Cleft-2-acpa.jpgAccording to the Centers for Disease Control and Prevention (CDC), each year in the United States, approximately 2,600 babies are born with a cleft palate and 4,400 babies are born with a cleft lip. The degree to which children are affected and the extent of the clefts and their impact on the child varies.

Children born with a cleft lip alone are not normally at a greater risk of long-term deafness than the general population. However, children with a cleft palate or cleft lip and palate are likely to have longer-term difficulties with their hearing.

Having a cleft palate can affect both hearing and speech, and should be closely monitored throughout the child’s early years, as well as at five and 10 years old to ensure that any developing problems are dealt with appropriately.

If a child has a cleft palate, they should be regularly assessed for any hearing issues from a young age by an audiologist or ear nose and throat (ENT) specialist. However the type of hearing issues associated with cleft palate can often come and go, and a child can develop these issues again at a later age, so it’s important to watch out for this.

"Audiology does play an important - but sometimes overlooked - role in the management and treatment of children with cleft palates. Although most - but not all - hearing loss associated with a cleft palate is temporary, it can still have a significant impact on speech and language development," said Dr. Lindsay Bondurant, pediatric audiologist and director of the Pennsylvania Ear Institute. "If the hearing loss doesn't resolve quickly or completely, the negative impact on listening, language and learning can become long-term. An experienced pediatric audiologist is an essential member of the cleft-palate team in order to monitor hearing status and assist with treatment plans as needed." 

Glue Ear (Otitis Media with Effusion, or “OME”) is a common condition in children with a cleft palate. This is thought to happen when the eustachian tube doesn’t function properly. The eustachian tube runs from the middle ear to the back of the nose and throat, and it works by equalizing air pressure between these two areas, sort of like what happens when you “pop” your ears.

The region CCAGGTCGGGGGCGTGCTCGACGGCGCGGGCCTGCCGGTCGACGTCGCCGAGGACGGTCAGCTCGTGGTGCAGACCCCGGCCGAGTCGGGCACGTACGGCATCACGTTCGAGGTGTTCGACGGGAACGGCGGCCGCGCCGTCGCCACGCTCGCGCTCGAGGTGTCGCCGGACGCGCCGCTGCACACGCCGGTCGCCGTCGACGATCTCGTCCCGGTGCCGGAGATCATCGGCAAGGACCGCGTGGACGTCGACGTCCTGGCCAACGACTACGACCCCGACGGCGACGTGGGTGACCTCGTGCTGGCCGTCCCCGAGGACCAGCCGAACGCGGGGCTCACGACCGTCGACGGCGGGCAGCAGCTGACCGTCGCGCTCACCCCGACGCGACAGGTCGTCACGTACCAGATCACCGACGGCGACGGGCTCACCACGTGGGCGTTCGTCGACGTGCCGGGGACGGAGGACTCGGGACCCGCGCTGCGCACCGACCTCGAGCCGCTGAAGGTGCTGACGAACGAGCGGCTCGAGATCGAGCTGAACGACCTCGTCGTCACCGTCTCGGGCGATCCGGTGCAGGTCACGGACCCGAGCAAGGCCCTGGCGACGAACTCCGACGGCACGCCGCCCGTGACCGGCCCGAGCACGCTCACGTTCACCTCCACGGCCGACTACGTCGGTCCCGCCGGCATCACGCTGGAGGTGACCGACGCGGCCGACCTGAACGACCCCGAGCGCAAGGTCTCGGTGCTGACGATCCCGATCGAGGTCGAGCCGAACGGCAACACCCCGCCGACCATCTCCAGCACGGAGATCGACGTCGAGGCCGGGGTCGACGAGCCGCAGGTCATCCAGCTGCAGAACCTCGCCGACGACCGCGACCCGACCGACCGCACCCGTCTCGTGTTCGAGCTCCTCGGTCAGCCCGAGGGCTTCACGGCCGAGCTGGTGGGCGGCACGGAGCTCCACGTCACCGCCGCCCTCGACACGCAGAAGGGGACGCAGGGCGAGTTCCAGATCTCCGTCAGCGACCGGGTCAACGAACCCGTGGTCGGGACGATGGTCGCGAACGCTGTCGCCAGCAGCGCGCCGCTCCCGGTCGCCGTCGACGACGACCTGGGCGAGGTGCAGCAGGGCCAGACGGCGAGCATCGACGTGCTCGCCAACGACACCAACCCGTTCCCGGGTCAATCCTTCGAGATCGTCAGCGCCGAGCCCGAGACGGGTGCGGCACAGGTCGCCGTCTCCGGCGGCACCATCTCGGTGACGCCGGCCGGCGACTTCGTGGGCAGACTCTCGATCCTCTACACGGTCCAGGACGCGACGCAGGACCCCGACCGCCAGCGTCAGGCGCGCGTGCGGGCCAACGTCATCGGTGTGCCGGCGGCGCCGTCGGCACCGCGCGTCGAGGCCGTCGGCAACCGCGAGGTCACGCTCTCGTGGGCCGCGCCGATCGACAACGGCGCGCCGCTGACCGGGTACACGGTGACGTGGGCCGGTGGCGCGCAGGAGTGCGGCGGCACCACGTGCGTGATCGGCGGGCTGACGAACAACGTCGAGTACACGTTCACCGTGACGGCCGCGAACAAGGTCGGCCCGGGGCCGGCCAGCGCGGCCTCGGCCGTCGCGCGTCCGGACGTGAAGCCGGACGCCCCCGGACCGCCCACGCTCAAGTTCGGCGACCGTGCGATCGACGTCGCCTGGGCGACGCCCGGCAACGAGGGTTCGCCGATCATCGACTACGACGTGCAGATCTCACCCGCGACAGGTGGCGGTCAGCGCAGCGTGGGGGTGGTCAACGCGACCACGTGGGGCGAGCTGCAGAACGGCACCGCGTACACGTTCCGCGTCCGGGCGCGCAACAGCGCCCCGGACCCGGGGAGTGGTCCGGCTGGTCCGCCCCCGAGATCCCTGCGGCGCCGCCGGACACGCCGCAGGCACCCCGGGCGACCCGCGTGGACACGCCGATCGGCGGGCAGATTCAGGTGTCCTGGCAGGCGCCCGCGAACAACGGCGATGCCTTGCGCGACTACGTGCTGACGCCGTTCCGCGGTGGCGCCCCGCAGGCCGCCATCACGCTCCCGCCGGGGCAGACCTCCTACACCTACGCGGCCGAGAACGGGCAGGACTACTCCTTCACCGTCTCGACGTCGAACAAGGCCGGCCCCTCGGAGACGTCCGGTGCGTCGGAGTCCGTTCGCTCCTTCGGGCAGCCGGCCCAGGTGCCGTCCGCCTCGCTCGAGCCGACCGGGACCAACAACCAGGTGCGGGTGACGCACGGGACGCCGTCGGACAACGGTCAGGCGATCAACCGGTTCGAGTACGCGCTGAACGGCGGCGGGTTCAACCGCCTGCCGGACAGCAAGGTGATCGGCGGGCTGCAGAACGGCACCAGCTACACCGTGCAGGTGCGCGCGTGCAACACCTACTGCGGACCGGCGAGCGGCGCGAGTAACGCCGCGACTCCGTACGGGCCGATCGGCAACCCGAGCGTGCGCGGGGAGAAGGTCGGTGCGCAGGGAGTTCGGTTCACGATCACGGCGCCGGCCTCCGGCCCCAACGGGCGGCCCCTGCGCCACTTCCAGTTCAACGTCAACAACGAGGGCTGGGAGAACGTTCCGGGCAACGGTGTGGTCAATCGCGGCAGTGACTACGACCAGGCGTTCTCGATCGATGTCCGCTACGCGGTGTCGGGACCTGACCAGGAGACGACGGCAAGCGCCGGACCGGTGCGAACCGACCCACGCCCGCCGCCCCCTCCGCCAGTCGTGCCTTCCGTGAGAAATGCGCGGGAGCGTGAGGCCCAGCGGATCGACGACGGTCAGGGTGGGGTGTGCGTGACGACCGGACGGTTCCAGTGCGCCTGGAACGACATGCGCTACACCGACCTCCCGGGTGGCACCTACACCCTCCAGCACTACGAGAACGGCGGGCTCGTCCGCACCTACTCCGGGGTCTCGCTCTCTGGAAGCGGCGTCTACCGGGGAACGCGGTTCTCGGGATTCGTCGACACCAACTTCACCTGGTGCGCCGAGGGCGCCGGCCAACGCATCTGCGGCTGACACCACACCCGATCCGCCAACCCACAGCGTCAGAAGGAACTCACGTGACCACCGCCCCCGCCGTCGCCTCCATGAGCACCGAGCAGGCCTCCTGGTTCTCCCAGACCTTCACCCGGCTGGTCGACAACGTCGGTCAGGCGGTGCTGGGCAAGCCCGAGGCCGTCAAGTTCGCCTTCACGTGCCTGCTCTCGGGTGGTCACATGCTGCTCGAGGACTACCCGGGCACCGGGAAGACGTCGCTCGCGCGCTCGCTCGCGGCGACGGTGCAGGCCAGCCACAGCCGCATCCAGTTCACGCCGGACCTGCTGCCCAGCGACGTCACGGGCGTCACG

If it doesn’t work properly, there may be a difference in air pressure between the middle ear and the nose, and the lining of the middle ear produces a liquid which can thicken and make it hard for children to hear, as well as making them prone to earaches. This can make it especially difficult to hear quieter sounds or to hear something when there is a lot of background noise.

Glue ear is often temporary and can get better on its own, but sometimes treatment is needed. Many children not born with a cleft develop glue ear, and for many of them, doing nothing is a valid option. A child born with a cleft palate is much less likely to grow out of glue ear quickly. Speech and language development, learning and behavior can all be affected if hearing is impaired over a longer period of time, so in the majority of cases something needs to be done.

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One option is pressure equalization (PE) tubes, which are tiny plastic tubes placed in the eardrum. They aren’t noticeable by others and can help stop earaches. Sometimes this is done at the same time as cleft palate repair surgery. PE tubes often fall out as the eardrum heals (after around six months), and if the glue ear comes back, another procedure to replace the PE tubes may be necessary.

Hearing aids are also an option. They come in several different kinds, and the most suitable one for your child will be recommended by an audiologist or ENT specialist. These are a more long-term solution to hearing issues.

In the majority of cases, hearing problems caused by a cleft palate clear up by around six to eight years old, but occasionally they can lead to longer-term hearing issues.

For more information or to make an appointment for your child, call the Pennsylvania Ear Institute at 215.780.3180.